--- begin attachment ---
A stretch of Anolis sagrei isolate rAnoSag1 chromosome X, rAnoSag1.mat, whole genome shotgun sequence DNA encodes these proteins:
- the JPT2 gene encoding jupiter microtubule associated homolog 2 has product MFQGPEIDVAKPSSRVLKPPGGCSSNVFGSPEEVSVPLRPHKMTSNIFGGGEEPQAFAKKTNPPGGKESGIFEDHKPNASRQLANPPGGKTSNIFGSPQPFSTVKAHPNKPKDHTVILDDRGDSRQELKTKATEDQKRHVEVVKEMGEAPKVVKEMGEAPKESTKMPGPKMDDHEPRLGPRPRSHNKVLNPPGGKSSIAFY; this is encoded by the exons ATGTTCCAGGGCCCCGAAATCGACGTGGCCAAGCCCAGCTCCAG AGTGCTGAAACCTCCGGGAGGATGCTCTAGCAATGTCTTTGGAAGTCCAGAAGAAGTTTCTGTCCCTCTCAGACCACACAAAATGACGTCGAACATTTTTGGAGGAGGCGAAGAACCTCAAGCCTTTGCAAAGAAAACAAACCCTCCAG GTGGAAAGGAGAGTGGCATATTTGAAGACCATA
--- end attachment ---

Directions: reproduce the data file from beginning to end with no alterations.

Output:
A stretch of Anolis sagrei isolate rAnoSag1 chromosome X, rAnoSag1.mat, whole genome shotgun sequence DNA encodes these proteins:
- the JPT2 gene encoding jupiter microtubule associated homolog 2 has product MFQGPEIDVAKPSSRVLKPPGGCSSNVFGSPEEVSVPLRPHKMTSNIFGGGEEPQAFAKKTNPPGGKESGIFEDHKPNASRQLANPPGGKTSNIFGSPQPFSTVKAHPNKPKDHTVILDDRGDSRQELKTKATEDQKRHVEVVKEMGEAPKVVKEMGEAPKESTKMPGPKMDDHEPRLGPRPRSHNKVLNPPGGKSSIAFY; this is encoded by the exons ATGTTCCAGGGCCCCGAAATCGACGTGGCCAAGCCCAGCTCCAG AGTGCTGAAACCTCCGGGAGGATGCTCTAGCAATGTCTTTGGAAGTCCAGAAGAAGTTTCTGTCCCTCTCAGACCACACAAAATGACGTCGAACATTTTTGGAGGAGGCGAAGAACCTCAAGCCTTTGCAAAGAAAACAAACCCTCCAG GTGGAAAGGAGAGTGGCATATTTGAAGACCATA